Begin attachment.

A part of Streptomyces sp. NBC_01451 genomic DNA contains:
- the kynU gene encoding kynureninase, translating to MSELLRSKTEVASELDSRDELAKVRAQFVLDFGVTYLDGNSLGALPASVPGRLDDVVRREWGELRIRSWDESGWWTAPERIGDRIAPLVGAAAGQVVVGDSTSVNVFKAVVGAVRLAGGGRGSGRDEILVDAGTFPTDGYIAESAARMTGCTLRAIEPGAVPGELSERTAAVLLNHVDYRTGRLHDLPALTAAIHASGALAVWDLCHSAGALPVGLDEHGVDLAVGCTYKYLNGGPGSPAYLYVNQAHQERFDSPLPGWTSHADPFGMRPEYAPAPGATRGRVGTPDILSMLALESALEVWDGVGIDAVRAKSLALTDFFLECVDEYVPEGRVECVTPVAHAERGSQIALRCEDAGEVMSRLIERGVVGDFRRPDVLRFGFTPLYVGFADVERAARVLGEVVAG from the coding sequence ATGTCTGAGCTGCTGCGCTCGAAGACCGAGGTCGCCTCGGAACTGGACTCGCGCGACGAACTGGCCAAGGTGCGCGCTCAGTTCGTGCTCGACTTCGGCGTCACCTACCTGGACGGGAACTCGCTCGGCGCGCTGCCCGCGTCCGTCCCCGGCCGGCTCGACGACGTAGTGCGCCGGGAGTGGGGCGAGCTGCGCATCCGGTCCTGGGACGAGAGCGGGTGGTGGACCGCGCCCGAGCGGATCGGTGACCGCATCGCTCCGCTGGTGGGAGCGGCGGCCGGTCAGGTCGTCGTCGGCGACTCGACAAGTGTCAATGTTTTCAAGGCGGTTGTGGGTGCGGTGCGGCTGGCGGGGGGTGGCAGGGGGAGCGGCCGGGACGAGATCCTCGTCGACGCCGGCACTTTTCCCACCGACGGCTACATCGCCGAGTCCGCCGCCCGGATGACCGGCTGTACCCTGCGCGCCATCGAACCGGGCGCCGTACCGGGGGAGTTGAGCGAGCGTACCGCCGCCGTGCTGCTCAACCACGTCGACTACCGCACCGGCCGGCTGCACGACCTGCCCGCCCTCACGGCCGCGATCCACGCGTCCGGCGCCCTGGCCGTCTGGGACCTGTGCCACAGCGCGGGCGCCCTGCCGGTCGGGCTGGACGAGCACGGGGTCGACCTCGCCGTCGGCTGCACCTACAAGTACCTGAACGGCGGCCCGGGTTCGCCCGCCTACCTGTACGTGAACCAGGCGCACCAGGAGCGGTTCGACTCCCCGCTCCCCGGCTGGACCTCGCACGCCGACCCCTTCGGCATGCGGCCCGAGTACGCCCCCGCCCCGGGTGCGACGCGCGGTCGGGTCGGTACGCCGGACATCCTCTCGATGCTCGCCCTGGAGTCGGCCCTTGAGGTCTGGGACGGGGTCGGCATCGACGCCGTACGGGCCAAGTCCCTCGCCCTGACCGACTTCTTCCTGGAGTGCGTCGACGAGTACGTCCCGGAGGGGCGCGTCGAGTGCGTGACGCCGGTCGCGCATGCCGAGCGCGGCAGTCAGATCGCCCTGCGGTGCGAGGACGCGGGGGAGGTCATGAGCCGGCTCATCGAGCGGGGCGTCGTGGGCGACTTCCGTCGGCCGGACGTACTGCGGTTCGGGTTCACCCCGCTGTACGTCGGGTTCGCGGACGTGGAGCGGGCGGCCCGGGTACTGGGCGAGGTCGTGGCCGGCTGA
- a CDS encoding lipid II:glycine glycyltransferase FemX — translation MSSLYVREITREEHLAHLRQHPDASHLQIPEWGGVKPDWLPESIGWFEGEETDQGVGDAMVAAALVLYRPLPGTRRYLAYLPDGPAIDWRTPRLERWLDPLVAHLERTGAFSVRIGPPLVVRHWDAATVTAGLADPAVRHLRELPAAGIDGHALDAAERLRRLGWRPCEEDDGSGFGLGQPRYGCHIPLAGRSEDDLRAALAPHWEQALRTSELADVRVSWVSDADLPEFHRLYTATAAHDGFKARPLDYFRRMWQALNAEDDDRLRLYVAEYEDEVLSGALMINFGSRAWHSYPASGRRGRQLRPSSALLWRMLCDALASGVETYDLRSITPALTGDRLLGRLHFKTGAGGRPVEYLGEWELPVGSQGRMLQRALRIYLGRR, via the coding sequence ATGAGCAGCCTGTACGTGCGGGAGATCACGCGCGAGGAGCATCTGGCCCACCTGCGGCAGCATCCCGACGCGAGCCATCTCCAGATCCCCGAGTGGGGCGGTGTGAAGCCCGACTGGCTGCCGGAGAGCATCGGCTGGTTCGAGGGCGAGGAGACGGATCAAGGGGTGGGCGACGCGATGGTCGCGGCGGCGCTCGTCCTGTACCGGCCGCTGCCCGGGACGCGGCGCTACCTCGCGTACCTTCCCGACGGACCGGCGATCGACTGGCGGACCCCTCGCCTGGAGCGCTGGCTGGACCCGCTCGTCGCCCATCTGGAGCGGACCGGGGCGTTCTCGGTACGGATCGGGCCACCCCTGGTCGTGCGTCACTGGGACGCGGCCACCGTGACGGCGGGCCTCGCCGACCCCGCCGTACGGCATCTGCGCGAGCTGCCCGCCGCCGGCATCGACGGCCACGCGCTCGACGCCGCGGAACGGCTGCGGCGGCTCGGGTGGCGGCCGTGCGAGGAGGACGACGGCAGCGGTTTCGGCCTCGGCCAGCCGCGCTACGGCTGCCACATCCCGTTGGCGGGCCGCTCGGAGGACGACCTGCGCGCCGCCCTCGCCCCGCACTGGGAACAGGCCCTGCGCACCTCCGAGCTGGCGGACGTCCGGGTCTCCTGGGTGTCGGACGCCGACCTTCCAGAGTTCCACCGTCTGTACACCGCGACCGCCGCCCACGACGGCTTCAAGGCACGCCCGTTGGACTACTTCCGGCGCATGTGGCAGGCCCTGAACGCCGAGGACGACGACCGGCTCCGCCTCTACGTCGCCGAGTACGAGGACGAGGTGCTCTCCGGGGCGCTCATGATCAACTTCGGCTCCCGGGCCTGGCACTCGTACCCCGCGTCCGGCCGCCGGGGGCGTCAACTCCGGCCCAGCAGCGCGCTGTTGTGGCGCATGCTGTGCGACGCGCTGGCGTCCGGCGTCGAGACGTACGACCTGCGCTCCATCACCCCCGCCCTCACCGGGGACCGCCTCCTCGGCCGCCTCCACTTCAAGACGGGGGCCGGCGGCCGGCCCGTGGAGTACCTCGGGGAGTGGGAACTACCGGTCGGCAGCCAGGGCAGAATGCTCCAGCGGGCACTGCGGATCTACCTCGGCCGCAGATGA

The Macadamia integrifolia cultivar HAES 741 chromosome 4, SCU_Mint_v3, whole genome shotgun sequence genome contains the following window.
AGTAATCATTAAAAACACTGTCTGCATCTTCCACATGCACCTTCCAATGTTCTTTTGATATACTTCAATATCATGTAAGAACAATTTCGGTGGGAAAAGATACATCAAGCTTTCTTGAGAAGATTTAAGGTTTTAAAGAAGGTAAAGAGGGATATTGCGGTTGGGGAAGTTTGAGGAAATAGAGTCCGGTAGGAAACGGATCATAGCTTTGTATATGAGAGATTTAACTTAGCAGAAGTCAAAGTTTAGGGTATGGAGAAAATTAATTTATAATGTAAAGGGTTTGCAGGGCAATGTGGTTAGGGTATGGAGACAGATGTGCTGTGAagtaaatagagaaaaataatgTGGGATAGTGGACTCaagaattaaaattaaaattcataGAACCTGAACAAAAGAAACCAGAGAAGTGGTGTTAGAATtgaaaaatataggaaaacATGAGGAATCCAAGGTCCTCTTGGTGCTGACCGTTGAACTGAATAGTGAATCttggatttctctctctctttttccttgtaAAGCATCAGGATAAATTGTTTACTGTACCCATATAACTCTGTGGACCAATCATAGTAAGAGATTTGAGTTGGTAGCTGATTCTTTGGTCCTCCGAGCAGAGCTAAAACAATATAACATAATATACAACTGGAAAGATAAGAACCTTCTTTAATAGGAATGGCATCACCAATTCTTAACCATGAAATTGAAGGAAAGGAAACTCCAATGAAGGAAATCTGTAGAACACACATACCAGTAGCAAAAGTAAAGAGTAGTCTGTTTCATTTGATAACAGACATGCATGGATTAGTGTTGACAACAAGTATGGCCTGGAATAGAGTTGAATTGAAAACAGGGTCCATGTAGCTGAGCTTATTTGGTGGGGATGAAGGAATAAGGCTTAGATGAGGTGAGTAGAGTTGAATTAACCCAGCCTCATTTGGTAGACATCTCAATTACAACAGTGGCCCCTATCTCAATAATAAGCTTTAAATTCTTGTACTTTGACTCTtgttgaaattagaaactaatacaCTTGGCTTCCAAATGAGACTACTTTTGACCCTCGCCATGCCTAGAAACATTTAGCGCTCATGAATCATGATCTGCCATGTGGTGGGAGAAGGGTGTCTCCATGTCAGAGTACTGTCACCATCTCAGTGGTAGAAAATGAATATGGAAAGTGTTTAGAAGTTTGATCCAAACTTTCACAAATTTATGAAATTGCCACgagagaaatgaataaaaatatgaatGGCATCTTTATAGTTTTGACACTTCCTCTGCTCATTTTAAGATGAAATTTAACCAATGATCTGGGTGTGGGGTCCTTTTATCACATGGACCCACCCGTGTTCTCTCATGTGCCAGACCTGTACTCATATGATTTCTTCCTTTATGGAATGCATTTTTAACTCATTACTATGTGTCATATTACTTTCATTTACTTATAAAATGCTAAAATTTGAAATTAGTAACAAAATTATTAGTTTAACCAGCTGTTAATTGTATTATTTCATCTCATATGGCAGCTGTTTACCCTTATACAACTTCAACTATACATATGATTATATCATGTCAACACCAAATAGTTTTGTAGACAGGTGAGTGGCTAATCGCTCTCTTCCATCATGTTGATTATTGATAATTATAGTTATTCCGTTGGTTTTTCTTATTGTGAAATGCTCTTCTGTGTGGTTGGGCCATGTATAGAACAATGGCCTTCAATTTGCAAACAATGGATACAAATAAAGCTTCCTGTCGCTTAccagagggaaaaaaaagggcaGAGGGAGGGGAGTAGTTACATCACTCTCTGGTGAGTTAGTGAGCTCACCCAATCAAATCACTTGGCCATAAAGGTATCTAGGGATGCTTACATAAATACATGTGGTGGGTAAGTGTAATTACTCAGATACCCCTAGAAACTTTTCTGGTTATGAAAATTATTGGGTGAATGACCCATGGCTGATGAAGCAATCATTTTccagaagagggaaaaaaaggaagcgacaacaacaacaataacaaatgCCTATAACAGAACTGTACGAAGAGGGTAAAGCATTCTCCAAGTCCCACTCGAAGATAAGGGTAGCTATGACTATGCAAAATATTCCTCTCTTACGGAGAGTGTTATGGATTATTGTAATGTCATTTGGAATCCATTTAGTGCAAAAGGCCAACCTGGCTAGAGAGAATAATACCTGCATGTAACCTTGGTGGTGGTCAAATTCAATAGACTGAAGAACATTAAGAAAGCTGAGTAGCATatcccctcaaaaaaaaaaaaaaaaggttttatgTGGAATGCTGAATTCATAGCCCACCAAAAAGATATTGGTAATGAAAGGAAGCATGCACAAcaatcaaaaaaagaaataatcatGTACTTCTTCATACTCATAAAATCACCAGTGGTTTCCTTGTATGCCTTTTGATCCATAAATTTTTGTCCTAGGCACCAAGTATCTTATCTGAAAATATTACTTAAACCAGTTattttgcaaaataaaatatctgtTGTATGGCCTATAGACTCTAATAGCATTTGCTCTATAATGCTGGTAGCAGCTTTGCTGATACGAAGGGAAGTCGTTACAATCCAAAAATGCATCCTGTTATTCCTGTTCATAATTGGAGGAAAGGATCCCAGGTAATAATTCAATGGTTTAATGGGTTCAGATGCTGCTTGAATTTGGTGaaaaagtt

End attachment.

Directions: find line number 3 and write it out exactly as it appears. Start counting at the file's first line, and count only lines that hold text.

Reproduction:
- a CDS encoding lipid II:glycine glycyltransferase FemX — translation MSSLYVREITREEHLAHLRQHPDASHLQIPEWGGVKPDWLPESIGWFEGEETDQGVGDAMVAAALVLYRPLPGTRRYLAYLPDGPAIDWRTPRLERWLDPLVAHLERTGAFSVRIGPPLVVRHWDAATVTAGLADPAVRHLRELPAAGIDGHALDAAERLRRLGWRPCEEDDGSGFGLGQPRYGCHIPLAGRSEDDLRAALAPHWEQALRTSELADVRVSWVSDADLPEFHRLYTATAAHDGFKARPLDYFRRMWQALNAEDDDRLRLYVAEYEDEVLSGALMINFGSRAWHSYPASGRRGRQLRPSSALLWRMLCDALASGVETYDLRSITPALTGDRLLGRLHFKTGAGGRPVEYLGEWELPVGSQGRMLQRALRIYLGRR, via the coding sequence ATGAGCAGCCTGTACGTGCGGGAGATCACGCGCGAGGAGCATCTGGCCCACCTGCGGCAGCATCCCGACGCGAGCCATCTCCAGATCCCCGAGTGGGGCGGTGTGAAGCCCGACTGGCTGCCGGAGAGCATCGGCTGGTTCGAGGGCGAGGAGACGGATCAAGGGGTGGGCGACGCGATGGTCGCGGCGGCGCTCGTCCTGTACCGGCCGCTGCCCGGGACGCGGCGCTACCTCGCGTACCTTCCCGACGGACCGGCGATCGACTGGCGGACCCCTCGCCTGGAGCGCTGGCTGGACCCGCTCGTCGCCCATCTGGAGCGGACCGGGGCGTTCTCGGTACGGATCGGGCCACCCCTGGTCGTGCGTCACTGGGACGCGGCCACCGTGACGGCGGGCCTCGCCGACCCCGCCGTACGGCATCTGCGCGAGCTGCCCGCCGCCGGCATCGACGGCCACGCGCTCGACGCCGCGGAACGGCTGCGGCGGCTCGGGTGGCGGCCGTGCGAGGAGGACGACGGCAGCGGTTTCGGCCTCGGCCAGCCGCGCTACGGCTGCCACATCCCGTTGGCGGGCCGCTCGGAGGACGACCTGCGCGCCGCCCTCGCCCCGCACTGGGAACAGGCCCTGCGCACCTCCGAGCTGGCGGACGTCCGGGTCTCCTGGGTGTCGGACGCCGACCTTCCAGAGTTCCACCGTCTGTACACCGCGACCGCCGCCCACGACGGCTTCAAGGCACGCCCGTTGGACTACTTCCGGCGCATGTGGCAGGCCCTGAACGCCGAGGACGACGACCGGCTCCGCCTCTACGTCGCCGAGTACGAGGACGAGGTGCTCTCCGGGGCGCTCATGATCAACTTCGGCTCCCGGGCCTGGCACTCGTACCCCGCGTCCGGCCGCCGGGGGCGTCAACTCCGGCCCAGCAGCGCGCTGTTGTGGCGCATGCTGTGCGACGCGCTGGCGTCCGGCGTCGAGACGTACGACCTGCGCTCCATCACCCCCGCCCTCACCGGGGACCGCCTCCTCGGCCGCCTCCACTTCAAGACGGGGGCCGGCGGCCGGCCCGTGGAGTACCTCGGGGAGTGGGAACTACCGGTCGGCAGCCAGGGCAGAATGCTCCAGCGGGCACTGCGGATCTACCTCGGCCGCAGATGA